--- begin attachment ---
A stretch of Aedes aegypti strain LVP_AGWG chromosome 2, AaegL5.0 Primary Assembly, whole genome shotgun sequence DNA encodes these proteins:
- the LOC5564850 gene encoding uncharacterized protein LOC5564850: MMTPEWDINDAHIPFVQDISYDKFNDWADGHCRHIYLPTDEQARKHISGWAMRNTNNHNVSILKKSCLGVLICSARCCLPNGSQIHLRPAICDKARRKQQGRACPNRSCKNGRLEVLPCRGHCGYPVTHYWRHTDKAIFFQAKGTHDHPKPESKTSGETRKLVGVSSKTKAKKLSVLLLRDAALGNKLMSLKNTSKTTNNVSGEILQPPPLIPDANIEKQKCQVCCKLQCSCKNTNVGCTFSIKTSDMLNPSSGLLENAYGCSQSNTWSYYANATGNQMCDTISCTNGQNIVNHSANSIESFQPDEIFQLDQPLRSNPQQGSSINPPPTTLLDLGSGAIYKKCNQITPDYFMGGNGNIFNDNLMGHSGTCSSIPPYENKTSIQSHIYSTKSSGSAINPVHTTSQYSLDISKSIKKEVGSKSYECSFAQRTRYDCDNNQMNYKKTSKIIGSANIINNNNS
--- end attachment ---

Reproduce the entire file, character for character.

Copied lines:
A stretch of Aedes aegypti strain LVP_AGWG chromosome 2, AaegL5.0 Primary Assembly, whole genome shotgun sequence DNA encodes these proteins:
- the LOC5564850 gene encoding uncharacterized protein LOC5564850: MMTPEWDINDAHIPFVQDISYDKFNDWADGHCRHIYLPTDEQARKHISGWAMRNTNNHNVSILKKSCLGVLICSARCCLPNGSQIHLRPAICDKARRKQQGRACPNRSCKNGRLEVLPCRGHCGYPVTHYWRHTDKAIFFQAKGTHDHPKPESKTSGETRKLVGVSSKTKAKKLSVLLLRDAALGNKLMSLKNTSKTTNNVSGEILQPPPLIPDANIEKQKCQVCCKLQCSCKNTNVGCTFSIKTSDMLNPSSGLLENAYGCSQSNTWSYYANATGNQMCDTISCTNGQNIVNHSANSIESFQPDEIFQLDQPLRSNPQQGSSINPPPTTLLDLGSGAIYKKCNQITPDYFMGGNGNIFNDNLMGHSGTCSSIPPYENKTSIQSHIYSTKSSGSAINPVHTTSQYSLDISKSIKKEVGSKSYECSFAQRTRYDCDNNQMNYKKTSKIIGSANIINNNNS